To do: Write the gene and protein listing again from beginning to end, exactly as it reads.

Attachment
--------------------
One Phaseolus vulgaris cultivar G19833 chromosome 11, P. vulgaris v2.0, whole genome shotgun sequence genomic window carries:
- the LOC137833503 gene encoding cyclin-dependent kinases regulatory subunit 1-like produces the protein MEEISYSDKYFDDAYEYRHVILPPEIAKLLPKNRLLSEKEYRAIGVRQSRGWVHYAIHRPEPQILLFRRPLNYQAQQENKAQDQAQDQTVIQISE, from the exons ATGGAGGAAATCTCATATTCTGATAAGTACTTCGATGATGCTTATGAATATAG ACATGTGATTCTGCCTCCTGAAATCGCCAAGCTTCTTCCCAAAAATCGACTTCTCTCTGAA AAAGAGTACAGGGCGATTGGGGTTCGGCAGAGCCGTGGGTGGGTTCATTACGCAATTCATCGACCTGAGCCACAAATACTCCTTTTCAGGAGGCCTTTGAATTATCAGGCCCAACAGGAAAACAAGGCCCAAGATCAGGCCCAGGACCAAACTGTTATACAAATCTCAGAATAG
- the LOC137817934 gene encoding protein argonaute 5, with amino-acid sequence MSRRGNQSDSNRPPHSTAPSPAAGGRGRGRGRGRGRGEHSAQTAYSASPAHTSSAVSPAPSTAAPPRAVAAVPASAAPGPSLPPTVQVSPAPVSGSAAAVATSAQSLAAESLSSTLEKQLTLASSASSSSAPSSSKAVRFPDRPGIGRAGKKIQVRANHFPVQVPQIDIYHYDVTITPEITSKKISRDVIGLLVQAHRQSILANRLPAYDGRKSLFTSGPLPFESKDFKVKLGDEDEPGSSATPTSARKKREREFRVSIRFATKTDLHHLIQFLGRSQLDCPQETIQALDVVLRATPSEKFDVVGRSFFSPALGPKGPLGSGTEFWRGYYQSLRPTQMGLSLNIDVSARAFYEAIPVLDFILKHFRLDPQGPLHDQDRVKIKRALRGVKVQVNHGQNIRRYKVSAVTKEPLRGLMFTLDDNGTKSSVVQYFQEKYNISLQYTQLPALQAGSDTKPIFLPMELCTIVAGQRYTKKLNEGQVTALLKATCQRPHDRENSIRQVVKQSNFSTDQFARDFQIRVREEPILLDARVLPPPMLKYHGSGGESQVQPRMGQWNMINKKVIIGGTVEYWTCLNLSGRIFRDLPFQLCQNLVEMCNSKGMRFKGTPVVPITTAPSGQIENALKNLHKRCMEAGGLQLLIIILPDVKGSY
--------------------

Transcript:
One Phaseolus vulgaris cultivar G19833 chromosome 11, P. vulgaris v2.0, whole genome shotgun sequence genomic window carries:
- the LOC137833503 gene encoding cyclin-dependent kinases regulatory subunit 1-like produces the protein MEEISYSDKYFDDAYEYRHVILPPEIAKLLPKNRLLSEKEYRAIGVRQSRGWVHYAIHRPEPQILLFRRPLNYQAQQENKAQDQAQDQTVIQISE, from the exons ATGGAGGAAATCTCATATTCTGATAAGTACTTCGATGATGCTTATGAATATAG ACATGTGATTCTGCCTCCTGAAATCGCCAAGCTTCTTCCCAAAAATCGACTTCTCTCTGAA AAAGAGTACAGGGCGATTGGGGTTCGGCAGAGCCGTGGGTGGGTTCATTACGCAATTCATCGACCTGAGCCACAAATACTCCTTTTCAGGAGGCCTTTGAATTATCAGGCCCAACAGGAAAACAAGGCCCAAGATCAGGCCCAGGACCAAACTGTTATACAAATCTCAGAATAG
- the LOC137817934 gene encoding protein argonaute 5, with amino-acid sequence MSRRGNQSDSNRPPHSTAPSPAAGGRGRGRGRGRGRGEHSAQTAYSASPAHTSSAVSPAPSTAAPPRAVAAVPASAAPGPSLPPTVQVSPAPVSGSAAAVATSAQSLAAESLSSTLEKQLTLASSASSSSAPSSSKAVRFPDRPGIGRAGKKIQVRANHFPVQVPQIDIYHYDVTITPEITSKKISRDVIGLLVQAHRQSILANRLPAYDGRKSLFTSGPLPFESKDFKVKLGDEDEPGSSATPTSARKKREREFRVSIRFATKTDLHHLIQFLGRSQLDCPQETIQALDVVLRATPSEKFDVVGRSFFSPALGPKGPLGSGTEFWRGYYQSLRPTQMGLSLNIDVSARAFYEAIPVLDFILKHFRLDPQGPLHDQDRVKIKRALRGVKVQVNHGQNIRRYKVSAVTKEPLRGLMFTLDDNGTKSSVVQYFQEKYNISLQYTQLPALQAGSDTKPIFLPMELCTIVAGQRYTKKLNEGQVTALLKATCQRPHDRENSIRQVVKQSNFSTDQFARDFQIRVREEPILLDARVLPPPMLKYHGSGGESQVQPRMGQWNMINKKVIIGGTVEYWTCLNLSGRIFRDLPFQLCQNLVEMCNSKGMRFKGTPVVPITTAPSGQIENALKNLHKRCMEAGGLQLLIIILPDVKGSY